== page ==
Egypt country managers tend not to stay in their roles for more than a few years, instead moving on to different pastures when new opportunities arise. However, those that do stay put – such as Roche’s Mohamed Swilam, now approaching his ninth year as general manager for Egypt – can obtain a uniquely nuanced long-term perspective on the development of Egypt’s healthcare and life sciences industry.
We are now living in the best time of healthcare provision in Egypt in terms of positive change, appreciation of the value of innovation and genuine interest from decision makers to improve patients’ lives. And I believe there is so much more to come
Taking The Lead
Swilam’s commitment to Egypt has been recognised by his peers, who recently nominated him as chairman of the board for the Egyptian Society for Pharmaceutical Research (ESPR), the industry association that represents 21 of the top innovative global pharma companies operating in Egypt.
Given the pace of transformation underway in Egyptian healthcare as it attempts to rollout universal health insurance, Swilam feels that the ESPR needed to create a similar level of dynamism in its work. “Whenever I sit with my colleagues in the pharmaceutical innovation field, I feel we speak exactly the same language,” he notes. “Now more than ever, we need to work together to create stronger, more resilient and responsive health systems. We are committed to working with all health system partners in the Egyptian healthcare ecosystem to support their transformation and bring more innovation to the different points of patient care, from awareness to prevention, diagnosis, and treatment.”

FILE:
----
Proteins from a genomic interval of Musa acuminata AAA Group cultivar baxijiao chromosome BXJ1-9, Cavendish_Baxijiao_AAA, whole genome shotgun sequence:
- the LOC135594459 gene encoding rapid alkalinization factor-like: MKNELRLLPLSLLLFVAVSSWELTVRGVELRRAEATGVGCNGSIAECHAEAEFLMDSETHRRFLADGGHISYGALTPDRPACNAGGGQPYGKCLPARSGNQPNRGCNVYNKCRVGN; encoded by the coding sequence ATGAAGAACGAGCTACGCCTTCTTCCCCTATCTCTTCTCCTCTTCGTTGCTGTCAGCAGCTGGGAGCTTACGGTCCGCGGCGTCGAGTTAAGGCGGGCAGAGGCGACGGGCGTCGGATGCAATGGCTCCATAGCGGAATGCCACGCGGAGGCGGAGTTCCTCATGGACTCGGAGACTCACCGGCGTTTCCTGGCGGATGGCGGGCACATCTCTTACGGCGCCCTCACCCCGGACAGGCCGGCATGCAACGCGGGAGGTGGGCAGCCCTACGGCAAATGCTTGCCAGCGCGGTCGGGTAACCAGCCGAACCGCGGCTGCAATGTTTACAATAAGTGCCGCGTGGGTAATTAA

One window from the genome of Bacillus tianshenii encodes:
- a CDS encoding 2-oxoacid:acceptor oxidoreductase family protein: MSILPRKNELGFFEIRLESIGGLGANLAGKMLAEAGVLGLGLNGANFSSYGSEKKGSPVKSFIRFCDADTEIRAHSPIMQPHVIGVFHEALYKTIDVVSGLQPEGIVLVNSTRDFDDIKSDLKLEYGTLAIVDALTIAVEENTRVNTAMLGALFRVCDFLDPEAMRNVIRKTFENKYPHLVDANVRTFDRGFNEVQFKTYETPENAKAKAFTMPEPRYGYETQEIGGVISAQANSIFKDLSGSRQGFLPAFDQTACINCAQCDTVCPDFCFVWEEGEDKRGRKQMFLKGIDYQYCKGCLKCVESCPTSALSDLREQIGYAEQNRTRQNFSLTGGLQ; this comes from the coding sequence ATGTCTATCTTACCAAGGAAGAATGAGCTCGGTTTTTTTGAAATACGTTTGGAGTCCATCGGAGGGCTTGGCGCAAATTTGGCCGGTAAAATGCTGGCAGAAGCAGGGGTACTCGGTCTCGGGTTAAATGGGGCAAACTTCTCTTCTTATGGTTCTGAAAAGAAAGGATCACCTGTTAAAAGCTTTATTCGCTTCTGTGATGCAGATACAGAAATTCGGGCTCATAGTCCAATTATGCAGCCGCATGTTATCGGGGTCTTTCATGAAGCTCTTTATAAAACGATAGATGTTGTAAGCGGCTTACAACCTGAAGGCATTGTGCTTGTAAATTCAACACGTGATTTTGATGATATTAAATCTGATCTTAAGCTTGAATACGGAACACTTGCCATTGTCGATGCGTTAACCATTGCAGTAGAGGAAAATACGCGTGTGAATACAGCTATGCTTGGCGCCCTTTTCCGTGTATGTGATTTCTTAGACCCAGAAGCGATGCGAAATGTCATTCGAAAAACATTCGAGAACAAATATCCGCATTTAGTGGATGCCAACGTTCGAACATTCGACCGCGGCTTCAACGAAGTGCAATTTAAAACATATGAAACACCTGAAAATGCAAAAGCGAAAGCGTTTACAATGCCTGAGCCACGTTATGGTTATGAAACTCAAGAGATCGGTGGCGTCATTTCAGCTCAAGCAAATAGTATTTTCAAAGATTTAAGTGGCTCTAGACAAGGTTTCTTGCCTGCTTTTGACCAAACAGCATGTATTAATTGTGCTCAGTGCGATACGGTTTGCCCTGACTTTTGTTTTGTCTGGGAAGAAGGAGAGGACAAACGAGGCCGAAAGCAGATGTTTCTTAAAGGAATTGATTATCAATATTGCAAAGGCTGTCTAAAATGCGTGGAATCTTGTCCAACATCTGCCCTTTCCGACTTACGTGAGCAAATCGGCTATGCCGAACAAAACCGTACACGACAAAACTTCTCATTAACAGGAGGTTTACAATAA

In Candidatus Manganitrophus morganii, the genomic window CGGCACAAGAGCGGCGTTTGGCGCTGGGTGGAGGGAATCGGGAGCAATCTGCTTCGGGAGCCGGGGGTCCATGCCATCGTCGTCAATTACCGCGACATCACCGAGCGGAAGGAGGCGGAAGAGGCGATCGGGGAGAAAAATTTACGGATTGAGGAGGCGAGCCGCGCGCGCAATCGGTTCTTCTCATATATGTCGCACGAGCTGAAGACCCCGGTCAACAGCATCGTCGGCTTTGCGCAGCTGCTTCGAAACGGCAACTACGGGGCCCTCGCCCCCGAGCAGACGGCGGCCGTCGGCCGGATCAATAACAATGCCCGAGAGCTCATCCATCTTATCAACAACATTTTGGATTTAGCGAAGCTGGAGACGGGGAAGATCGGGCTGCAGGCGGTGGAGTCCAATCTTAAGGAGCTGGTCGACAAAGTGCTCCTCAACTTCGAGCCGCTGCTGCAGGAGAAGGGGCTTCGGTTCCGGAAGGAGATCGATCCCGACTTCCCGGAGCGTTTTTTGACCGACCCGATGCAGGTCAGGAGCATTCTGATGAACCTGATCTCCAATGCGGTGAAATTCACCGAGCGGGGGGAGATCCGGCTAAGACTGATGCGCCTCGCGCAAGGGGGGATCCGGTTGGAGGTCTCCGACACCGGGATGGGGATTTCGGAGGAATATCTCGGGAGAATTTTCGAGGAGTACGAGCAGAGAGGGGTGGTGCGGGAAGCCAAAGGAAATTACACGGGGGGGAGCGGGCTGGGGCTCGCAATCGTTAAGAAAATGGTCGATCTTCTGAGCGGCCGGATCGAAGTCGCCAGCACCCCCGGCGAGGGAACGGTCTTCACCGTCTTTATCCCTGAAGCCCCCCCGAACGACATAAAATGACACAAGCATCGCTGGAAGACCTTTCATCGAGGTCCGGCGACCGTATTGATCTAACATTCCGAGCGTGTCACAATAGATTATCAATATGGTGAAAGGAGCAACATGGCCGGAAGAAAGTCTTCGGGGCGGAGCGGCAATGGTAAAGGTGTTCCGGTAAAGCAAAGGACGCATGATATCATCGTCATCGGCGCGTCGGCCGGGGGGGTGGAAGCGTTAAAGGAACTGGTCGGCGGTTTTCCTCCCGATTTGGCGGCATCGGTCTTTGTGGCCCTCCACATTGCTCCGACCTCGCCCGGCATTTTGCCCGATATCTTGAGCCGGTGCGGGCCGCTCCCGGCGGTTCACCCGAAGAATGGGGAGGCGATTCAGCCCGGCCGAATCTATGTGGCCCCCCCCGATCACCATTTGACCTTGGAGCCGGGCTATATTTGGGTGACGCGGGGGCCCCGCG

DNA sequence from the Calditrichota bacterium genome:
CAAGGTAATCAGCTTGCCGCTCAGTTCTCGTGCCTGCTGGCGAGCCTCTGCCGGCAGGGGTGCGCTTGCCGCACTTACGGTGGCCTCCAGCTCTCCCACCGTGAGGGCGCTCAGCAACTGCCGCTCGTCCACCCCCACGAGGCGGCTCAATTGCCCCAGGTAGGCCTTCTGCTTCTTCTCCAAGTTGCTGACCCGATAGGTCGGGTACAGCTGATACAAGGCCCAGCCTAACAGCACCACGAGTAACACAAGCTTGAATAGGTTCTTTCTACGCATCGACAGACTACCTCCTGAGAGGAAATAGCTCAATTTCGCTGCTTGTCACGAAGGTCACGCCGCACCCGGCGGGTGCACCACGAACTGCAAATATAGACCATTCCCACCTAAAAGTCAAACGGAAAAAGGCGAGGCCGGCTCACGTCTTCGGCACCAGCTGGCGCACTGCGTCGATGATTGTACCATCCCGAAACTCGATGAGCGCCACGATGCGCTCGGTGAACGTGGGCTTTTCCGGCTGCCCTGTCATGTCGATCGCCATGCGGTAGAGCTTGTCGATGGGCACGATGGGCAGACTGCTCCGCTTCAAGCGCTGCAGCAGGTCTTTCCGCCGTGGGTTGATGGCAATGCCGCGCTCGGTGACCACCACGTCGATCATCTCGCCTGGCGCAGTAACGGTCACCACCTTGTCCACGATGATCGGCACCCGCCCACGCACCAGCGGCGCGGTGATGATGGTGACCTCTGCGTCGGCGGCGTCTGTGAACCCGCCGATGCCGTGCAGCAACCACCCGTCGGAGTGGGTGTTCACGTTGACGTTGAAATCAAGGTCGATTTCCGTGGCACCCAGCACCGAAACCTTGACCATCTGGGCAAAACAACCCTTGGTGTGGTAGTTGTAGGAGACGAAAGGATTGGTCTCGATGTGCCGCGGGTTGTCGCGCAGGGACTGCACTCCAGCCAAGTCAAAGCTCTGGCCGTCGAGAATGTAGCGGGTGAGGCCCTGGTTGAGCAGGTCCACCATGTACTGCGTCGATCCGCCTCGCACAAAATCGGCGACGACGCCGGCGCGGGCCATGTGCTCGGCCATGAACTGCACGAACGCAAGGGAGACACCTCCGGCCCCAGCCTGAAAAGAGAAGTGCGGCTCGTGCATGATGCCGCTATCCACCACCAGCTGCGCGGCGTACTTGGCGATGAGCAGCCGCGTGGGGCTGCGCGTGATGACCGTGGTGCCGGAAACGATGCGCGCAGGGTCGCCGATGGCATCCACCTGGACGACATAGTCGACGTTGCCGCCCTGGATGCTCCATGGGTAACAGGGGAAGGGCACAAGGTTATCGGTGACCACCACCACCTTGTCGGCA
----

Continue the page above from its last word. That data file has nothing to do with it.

Swilam adds, “In this transformation, we’re also focused on supporting the digitisation of the healthcare system. A data-enabled system will improve patients’ outcomes, reduce the overall cost of illness, and accordingly, support the sustainability of the healthcare system in Egypt.”
Transforming In and Out
In addition to the transformation underway in Egyptian healthcare, Roche itself has been transforming in recent years, with the Swiss-headquartered company having introduced a new operational model around financial compensation. Roche is also about to see a first change at CEO level for 14 years.
By removing sales targets for its medical representatives, Swilam feels that “Roche is challenging the status quo – the core of the traditional commercial model – which has long been focused on the product.” He continues, “As someone who spent seven years as a sales rep, I understand that there are pros and cons with sales targets – as they come with end-of-the-year bonuses. The idea behind the new approach is that if people are driven by something bigger than bonuses, they can drive bigger results. It was not easy in the beginning, but the results after four years are very encouraging.”
Looking to the future, Swilam is highly optimistic about potential improvements in Egyptian healthcare and Roche’s role within its transformation.
“By joining forces with cross-sector and healthcare partners, we can achieve the speed, scale, and efficiency to accelerate patient access to innovation and deliver high-quality care targeted to each and every individual’s unique needs,” he proclaims. “Today, we are witnessing a huge effort by the government to deliver this innovation. A change in dynamism, appreciation and understanding of the value of innovation – and of agility.”
Swilam concludes, “In my humble opinion, we are now living in the best time of healthcare provision in Egypt in terms of positive change, appreciation of the value of innovation and genuine interest from decision makers to improve patients’ lives. And I believe there is so much more to come.